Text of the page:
It is telling that our founders recognized the need for a semblance of democratic governance, if only to establish the legitimacy of the regime they established. This is why capitalists and their political representatives have always been reluctant to quash democracy altogether.
The democratic character of the regime under which we live has waxed and waned over the past two and a third centuries. Today, it is at an especially low ebb; and unless current trends are reversed, the situation is sure to become even worse – now that corporate “persons,” as our Supreme Court defines them, are, thanks to that Court, less constrained than they used to be in their pursuit of political influence.
Of course, we still have elections that are bitterly contested. But however polarized the electoral scene has become, there is little genuine political contestation in it. Our Tweedle Dums and Tweedle Dees despise one another and display their contempt profusely, but their politics is of a piece; they are all, in their own ways, faithful servants of the capitalist order.
Definitely worth a look.
While this piece on Counterpunch is written in an American context, much of the underlying analysis is applicable to the Canadian experience as well. It addresses the class aspect, the suborning of democratic institutions by elites, and the fundamental challenge of maintaining popular democratic sovereignty when so much of the economic sphere is seemingly beyond the ambit of democratic governance. While our society may not yet be polarized to the extent that we see to the south, the warnings are there in the widening inequality gap and in the level of popular disengagement evident in the low levels of voter turnout in recent elections.
I won’t pretend that anything here is the definitive explanation of the Occupy movement’s significance, or try to provide an exhaustive set of reasons for its enduring resonance. But it’s hard to avoid the suspicion that a big part of the reason for its success is in its implicit recognition of the futility of electoral politics, as currently practiced. In that light, Andrew Levine’s call for participation in the U.S. primary process seems counterintuitive on first glance, but it shouldn’t be dismissed out of hand.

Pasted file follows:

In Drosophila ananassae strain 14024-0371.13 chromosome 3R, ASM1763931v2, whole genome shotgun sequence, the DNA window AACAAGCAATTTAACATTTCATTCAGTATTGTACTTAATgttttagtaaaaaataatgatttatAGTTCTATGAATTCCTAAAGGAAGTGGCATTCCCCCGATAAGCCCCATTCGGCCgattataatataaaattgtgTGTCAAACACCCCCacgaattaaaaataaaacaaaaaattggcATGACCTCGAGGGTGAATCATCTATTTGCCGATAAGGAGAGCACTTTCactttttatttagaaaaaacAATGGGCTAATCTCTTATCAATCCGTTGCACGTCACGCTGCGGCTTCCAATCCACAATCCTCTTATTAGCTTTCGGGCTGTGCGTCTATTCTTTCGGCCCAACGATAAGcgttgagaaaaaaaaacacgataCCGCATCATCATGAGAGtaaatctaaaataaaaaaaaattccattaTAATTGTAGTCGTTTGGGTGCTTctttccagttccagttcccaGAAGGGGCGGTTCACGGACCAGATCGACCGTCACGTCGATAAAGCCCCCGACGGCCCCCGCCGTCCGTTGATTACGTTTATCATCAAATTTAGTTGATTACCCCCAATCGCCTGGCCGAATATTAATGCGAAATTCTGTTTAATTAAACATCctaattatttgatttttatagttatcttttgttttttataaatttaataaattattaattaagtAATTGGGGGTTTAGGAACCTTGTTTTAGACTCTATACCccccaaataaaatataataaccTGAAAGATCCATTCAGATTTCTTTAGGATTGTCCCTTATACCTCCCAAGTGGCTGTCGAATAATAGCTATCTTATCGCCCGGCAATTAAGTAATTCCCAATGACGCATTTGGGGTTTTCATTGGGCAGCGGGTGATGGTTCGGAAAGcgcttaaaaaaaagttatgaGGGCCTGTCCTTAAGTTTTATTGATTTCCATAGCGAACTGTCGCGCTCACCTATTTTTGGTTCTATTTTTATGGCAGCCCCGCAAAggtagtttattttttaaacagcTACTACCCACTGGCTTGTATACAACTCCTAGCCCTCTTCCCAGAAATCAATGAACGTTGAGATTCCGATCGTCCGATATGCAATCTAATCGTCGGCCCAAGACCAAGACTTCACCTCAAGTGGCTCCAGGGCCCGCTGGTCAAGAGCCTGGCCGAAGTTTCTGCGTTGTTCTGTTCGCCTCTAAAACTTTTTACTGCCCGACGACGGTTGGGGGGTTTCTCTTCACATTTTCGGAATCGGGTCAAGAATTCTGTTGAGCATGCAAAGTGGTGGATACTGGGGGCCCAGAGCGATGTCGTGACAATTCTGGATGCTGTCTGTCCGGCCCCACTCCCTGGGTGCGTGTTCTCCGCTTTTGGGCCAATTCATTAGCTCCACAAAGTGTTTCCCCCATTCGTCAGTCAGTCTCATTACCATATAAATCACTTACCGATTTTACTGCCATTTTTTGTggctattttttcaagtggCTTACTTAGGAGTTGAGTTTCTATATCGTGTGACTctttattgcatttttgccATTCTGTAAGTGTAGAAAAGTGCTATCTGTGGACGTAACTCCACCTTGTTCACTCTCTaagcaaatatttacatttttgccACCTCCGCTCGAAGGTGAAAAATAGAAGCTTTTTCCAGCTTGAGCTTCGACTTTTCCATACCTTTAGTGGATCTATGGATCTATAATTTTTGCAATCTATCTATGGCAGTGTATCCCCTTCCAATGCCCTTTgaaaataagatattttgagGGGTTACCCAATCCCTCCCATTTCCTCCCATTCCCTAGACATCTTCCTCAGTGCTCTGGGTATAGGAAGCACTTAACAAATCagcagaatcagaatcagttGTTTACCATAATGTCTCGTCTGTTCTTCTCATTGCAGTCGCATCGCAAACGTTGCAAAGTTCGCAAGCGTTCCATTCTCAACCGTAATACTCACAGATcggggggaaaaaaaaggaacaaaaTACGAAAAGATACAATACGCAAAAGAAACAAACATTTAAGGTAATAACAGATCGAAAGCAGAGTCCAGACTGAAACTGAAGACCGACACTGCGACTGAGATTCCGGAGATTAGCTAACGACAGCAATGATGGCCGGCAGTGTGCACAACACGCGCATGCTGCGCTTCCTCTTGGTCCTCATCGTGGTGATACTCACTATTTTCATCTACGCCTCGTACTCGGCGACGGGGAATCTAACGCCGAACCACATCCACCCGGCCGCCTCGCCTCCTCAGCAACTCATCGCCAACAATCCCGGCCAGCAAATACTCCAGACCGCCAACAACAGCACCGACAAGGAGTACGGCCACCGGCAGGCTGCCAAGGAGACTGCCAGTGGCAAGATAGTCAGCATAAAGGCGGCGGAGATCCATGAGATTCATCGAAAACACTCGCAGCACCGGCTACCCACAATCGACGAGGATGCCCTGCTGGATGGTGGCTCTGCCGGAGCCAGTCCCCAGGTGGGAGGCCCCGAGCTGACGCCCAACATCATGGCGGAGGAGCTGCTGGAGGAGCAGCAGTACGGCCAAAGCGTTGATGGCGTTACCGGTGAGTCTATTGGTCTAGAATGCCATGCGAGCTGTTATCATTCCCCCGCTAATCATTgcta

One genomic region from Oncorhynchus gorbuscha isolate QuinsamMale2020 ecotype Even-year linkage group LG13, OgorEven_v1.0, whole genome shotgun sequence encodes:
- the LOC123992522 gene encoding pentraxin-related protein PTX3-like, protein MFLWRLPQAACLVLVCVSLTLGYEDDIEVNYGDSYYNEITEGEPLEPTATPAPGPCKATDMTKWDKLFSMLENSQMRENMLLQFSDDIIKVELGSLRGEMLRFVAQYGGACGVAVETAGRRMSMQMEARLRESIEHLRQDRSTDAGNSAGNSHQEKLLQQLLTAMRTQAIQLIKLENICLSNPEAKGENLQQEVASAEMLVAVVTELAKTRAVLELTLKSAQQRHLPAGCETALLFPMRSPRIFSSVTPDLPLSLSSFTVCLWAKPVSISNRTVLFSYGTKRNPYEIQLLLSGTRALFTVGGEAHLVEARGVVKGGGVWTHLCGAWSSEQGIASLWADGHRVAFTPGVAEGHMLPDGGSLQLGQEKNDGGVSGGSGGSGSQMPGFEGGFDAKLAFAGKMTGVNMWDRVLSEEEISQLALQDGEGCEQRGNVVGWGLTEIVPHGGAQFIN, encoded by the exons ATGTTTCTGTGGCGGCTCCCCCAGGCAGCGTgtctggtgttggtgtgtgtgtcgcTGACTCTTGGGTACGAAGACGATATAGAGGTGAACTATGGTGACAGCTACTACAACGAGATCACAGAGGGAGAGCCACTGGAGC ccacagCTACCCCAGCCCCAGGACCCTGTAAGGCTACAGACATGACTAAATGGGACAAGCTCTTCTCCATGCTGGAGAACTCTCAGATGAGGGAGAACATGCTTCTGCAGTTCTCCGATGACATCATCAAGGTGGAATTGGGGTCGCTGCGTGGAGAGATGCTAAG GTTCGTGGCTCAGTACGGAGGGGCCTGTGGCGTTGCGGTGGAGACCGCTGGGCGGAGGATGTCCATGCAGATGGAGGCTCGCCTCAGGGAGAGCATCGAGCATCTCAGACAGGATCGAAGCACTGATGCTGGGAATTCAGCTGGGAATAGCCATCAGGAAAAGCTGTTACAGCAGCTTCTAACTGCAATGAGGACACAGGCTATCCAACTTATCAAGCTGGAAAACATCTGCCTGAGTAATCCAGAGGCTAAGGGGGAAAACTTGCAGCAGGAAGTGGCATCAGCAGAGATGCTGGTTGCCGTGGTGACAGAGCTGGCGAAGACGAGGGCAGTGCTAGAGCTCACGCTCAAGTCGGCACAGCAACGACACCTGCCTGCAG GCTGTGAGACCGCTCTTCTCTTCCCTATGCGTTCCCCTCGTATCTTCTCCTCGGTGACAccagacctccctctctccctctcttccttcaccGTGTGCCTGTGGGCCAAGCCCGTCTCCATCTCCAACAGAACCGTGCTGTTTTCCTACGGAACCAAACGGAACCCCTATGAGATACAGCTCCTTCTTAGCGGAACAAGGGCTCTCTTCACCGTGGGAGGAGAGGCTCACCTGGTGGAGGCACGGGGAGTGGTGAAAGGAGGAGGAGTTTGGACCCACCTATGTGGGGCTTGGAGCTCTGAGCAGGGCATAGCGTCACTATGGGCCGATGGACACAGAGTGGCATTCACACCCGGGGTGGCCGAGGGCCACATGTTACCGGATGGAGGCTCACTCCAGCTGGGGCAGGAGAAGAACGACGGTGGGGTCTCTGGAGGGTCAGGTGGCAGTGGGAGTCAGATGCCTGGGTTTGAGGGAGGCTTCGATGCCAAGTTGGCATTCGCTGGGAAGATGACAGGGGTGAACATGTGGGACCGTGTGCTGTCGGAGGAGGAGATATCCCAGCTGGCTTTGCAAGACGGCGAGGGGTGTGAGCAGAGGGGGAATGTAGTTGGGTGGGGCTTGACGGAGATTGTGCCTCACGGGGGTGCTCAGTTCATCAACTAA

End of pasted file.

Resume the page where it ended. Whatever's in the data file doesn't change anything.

Yes, there’s always a danger of co-optation. And yes, the figureheads can talk one game while playing another. But given what I’ve seen from the Occupy movement (its lack of hierarchy, its refusal to engage in the kind of stilted and reductionist dialogue demanded by traditional media outlets and communication channels), I believe it has the potential to redraw the entire terrain. The system may well be rigged, but effective and strategic participation in it will, at the very least, force it to react.
Are there lessons here for Canada? I don’t think the possibility can be ruled out.
- More on the #Occupy movement and the failure of current forms of politics, via @pogge411
- Slavoj Zizek on why the traditional media and mechanisms of ‘democracy’ can’t figure out the #Occupy movement
- Wall Street Firms Spy on Protesters in Tax-Funded Center | #OccupyWallStreet | AlterNet
- 10 reasons to Occupy Canada
- How mainstream media is failing Occupy Wall Street